QOTW – can public procurement people make it in the private sector?

We didn't get a huge response to our QOTW to be honest. So thanks for Dan for this to the point and high quality response;

As always, it depends on the personnel involved. A public sector buyer is more likely to have more transferable skills, as they tend to be involved in a far wider range of purchasing.

On the other hand, there are a number of public sector buyers who are only really comfortable when following the mandated procurement procedures, and are a little lacking in commercial sense and flexibility…

So should private sector procurement directors be looking to pick up public sector professionals? I know that voluntary redundancy offers were received by a lot of ex-OGC people last week for instance, so there will be some experienced people coming onto the market soon.

My simple answer is "yes, but..."

I recruited around 30 people when I was CPO at NatWest, including quite a few from the public sector. And two or three were quickly amongst my very best managers. Public sector procurement people often have very strong technical skills (category management, eSourcing). And at more senior levels, they may have strong stakeholder management experience as well; if you can deal with Ministers....

The negatives? They probably won't have done much real negotiation (unless they're got contract management experience as well as procurement).  Attitude is the other point to consider; they may not have worked with the same sense of urgency and time pressure that the private sector is used to.  So as a recruiter, you need to assess whether they can adapt to your environment.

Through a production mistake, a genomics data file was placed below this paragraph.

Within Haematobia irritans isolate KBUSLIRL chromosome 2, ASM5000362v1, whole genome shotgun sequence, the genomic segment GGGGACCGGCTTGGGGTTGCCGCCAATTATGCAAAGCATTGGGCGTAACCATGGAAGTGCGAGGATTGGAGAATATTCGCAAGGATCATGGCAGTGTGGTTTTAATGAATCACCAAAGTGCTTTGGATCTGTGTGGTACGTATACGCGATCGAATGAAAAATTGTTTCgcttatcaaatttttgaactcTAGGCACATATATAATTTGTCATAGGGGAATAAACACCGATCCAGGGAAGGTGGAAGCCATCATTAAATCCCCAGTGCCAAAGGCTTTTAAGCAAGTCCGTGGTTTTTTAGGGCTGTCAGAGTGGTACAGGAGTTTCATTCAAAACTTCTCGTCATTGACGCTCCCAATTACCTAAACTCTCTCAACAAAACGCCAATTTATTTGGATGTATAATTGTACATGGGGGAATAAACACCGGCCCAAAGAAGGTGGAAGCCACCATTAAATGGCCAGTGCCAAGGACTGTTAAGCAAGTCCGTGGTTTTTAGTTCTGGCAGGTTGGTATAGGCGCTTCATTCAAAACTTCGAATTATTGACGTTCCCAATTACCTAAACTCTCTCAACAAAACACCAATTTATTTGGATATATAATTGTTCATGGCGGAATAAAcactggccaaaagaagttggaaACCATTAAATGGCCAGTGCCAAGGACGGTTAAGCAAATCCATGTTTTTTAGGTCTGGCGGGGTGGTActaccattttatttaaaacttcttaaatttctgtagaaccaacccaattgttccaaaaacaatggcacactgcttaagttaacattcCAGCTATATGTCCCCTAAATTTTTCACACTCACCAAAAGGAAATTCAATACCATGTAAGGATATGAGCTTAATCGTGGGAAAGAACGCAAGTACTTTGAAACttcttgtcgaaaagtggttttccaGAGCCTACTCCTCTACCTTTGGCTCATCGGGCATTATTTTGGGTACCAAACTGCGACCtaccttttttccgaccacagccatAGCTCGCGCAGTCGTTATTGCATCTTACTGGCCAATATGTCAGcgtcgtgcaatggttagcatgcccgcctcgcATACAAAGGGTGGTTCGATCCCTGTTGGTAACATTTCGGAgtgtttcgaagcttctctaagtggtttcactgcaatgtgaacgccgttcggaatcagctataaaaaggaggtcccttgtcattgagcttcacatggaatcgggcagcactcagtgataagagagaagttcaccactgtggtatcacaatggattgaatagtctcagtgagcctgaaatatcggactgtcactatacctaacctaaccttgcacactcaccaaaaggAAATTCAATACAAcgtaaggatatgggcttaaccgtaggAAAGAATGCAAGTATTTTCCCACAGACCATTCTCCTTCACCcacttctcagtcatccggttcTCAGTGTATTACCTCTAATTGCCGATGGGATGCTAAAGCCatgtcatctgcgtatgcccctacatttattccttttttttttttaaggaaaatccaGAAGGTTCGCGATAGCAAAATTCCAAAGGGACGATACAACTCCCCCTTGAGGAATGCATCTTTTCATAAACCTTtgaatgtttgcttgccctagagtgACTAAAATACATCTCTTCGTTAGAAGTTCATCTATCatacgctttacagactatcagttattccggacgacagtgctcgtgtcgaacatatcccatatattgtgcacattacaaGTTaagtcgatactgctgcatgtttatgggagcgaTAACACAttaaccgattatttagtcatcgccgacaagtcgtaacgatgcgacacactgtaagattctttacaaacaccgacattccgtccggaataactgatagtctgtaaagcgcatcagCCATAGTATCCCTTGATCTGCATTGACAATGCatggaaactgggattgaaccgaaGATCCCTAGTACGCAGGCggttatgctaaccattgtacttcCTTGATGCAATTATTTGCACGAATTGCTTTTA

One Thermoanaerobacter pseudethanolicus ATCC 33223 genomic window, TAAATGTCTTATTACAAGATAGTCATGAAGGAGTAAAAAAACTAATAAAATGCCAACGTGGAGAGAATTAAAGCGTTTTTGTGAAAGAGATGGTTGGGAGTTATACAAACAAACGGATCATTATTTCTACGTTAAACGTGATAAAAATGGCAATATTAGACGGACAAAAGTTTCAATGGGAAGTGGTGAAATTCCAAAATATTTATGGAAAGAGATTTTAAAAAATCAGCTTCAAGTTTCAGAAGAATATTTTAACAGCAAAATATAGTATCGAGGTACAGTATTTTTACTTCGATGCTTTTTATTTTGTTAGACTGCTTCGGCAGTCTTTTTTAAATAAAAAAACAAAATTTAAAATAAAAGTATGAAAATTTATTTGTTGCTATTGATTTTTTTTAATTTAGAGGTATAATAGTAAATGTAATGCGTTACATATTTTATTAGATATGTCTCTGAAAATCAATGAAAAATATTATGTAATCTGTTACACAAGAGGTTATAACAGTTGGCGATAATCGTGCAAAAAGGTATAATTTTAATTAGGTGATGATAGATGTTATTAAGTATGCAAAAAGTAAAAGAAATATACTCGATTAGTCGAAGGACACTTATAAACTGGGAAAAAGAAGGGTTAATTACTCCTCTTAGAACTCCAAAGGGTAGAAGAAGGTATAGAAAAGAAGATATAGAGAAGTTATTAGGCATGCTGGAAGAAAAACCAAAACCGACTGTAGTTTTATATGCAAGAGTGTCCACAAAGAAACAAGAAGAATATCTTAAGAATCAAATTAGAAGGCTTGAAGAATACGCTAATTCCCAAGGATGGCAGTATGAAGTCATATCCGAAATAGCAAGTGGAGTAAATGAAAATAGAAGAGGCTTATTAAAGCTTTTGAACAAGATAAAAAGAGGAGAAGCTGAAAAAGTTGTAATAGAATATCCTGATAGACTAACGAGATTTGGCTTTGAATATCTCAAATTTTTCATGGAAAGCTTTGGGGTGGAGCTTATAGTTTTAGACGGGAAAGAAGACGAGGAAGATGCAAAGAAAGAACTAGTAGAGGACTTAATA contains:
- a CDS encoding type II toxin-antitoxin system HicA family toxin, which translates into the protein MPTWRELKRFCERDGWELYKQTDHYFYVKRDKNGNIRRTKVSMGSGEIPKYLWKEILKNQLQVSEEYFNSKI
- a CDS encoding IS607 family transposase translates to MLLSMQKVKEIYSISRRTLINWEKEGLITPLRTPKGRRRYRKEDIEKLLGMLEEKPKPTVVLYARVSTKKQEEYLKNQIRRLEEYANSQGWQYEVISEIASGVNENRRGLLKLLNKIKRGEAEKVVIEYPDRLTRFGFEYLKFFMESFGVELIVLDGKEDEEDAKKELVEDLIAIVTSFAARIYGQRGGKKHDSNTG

I don't subscribe by any means to the school of thought that says public sector people don't work hard. But the culture is one where days off for personal reasons, and flexible working are taken as read. Volunteering to help the 'Big Society' is now another encouragement to get out of the office and away from that urgent tender.

Now we might argue that it is the public sector that has it right in terms of work / life balance.  But someone who has been used to that for 20 years might struggle in some of the more aggressive private sector organisations I can think of.

So if you're interviewing, you need to test that; and if you're being interviewed, bear in mind that you may need to make it very clear that your work ethic is just as strong as anyone from Tesco or Unilever.  And of course private sector firms vary hugely; some have a similar work/life balance philosophy as many public organisations.  Others are somewhat more red in tooth and claw...

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